Saturday, 24 January 2015

Rhubarb 2014-2015

The last garden bed I grew rhubarb in, grew two great crops.  Large luscious leaves both times.  The first time it rained hard, they sat in the water which pooled around their bed for days on end, and the leaves and stalks wilted.  They they grew back, and the second time the chickens accidentally sampled a leaf and decided they loved it.  Just like that, the rhubarb had leaves one day, and none the next.  The stalks wilted before I could harvest them.

Last year, I broke up the crowns and planted them out in a hugelkultur bed alongside the water race, fenced along the front and sides with chicken netting.  They didn't grow for ages, well into Spring.  Along the way I wondered whether my choice to lay old wood under the bed was hindering their growth, and the chickens worked out how to walk around the back and in, to scratch the bed out.  I fenced the back, and left it.  No watering, except for watering it in.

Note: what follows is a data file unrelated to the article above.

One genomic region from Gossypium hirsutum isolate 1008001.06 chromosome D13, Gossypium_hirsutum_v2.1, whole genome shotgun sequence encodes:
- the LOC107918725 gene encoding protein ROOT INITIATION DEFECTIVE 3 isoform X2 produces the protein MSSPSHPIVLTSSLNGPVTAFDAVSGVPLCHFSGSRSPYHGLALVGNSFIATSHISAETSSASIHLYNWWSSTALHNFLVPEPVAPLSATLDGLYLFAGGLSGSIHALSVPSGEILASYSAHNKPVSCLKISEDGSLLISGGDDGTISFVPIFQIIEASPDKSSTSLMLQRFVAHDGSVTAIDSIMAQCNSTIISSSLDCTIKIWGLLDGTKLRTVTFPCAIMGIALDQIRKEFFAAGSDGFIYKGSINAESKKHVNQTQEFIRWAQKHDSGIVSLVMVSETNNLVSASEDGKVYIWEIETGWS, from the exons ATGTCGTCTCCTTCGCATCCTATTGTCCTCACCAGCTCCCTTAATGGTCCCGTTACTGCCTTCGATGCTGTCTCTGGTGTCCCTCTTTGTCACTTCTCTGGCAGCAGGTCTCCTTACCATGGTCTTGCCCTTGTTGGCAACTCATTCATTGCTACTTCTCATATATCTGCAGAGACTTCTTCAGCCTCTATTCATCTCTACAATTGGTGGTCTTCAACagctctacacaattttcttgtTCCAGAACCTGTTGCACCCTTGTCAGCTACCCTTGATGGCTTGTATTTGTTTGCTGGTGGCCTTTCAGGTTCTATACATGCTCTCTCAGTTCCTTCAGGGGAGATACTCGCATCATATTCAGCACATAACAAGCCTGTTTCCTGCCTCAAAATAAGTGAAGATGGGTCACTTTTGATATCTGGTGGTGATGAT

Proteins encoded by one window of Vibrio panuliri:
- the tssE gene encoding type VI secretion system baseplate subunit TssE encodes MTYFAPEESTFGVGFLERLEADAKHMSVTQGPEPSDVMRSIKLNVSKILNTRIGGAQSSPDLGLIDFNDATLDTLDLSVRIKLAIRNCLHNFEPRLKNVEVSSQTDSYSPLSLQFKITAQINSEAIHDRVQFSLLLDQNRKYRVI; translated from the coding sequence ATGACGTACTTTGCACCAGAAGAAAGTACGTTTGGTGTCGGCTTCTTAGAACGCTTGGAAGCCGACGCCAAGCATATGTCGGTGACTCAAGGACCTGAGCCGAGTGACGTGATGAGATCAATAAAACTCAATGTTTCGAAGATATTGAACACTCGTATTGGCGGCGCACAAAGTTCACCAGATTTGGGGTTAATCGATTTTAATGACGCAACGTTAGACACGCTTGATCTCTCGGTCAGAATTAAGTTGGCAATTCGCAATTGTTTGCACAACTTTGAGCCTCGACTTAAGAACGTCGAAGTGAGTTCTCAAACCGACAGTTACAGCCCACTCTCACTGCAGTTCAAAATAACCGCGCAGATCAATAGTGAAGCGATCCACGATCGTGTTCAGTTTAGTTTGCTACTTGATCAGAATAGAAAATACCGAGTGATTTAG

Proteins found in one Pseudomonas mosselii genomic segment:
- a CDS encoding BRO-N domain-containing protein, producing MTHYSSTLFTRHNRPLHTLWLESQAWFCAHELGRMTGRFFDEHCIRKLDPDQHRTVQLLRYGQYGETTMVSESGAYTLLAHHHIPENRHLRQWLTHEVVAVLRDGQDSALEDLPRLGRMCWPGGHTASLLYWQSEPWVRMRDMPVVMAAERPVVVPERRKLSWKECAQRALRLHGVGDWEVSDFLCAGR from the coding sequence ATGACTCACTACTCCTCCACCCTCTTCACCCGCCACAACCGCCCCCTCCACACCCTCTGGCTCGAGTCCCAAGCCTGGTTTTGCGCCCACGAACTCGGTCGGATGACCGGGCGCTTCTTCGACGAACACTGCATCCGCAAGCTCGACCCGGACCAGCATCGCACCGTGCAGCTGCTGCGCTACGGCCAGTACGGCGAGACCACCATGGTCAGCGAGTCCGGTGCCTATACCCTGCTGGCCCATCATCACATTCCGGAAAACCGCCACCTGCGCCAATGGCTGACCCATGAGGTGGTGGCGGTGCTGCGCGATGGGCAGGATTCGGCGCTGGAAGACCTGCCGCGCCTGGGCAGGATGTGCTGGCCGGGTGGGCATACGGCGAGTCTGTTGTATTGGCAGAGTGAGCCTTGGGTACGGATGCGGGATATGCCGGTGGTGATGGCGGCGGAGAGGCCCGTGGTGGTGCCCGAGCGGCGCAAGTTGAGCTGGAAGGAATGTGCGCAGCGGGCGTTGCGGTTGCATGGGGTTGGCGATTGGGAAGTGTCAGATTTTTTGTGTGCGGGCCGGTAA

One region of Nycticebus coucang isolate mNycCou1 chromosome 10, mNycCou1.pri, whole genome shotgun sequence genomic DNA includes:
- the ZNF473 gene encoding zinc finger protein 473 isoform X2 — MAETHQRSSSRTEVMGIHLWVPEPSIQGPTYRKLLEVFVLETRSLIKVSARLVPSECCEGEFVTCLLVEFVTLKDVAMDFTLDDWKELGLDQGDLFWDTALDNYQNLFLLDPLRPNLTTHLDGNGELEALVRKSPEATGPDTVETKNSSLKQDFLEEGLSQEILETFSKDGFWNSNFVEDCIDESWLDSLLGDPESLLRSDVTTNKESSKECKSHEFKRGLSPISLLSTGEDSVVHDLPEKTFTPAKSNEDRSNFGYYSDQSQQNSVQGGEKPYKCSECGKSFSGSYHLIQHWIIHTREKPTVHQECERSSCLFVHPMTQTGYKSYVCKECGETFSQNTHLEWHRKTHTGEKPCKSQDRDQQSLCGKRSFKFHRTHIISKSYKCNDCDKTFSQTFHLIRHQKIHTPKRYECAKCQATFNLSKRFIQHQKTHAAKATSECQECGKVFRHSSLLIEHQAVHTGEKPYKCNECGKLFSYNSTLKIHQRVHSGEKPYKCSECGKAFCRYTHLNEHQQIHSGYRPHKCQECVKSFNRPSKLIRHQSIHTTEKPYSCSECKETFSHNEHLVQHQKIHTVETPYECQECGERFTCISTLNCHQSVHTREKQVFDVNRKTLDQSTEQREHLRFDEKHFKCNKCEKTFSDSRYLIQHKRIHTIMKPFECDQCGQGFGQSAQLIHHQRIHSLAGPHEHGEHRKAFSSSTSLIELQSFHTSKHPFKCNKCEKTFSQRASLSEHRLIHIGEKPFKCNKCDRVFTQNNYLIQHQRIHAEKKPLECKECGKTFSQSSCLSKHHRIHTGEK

Now it's looking lush.  If it rains, the water will drain off into the water race.  One of the stalks was broken, so I picked it and offered the leaves to the chickens.  They may be stupid, but they are great at recognising things they like eating.

They've taken to drinking from the water race, rather than the water I put out for them with vinegar and minced garlic cloves in.  "Internet advice" has it that the rhubarb leaves will kill worms in their stomachs, probably randomly inspired by the fact that the leaves are poisonous to us humans.  I'd love to know for sure, as otherwise I'd probably make rhubarb leaf tea out of them, as a fertiliser.

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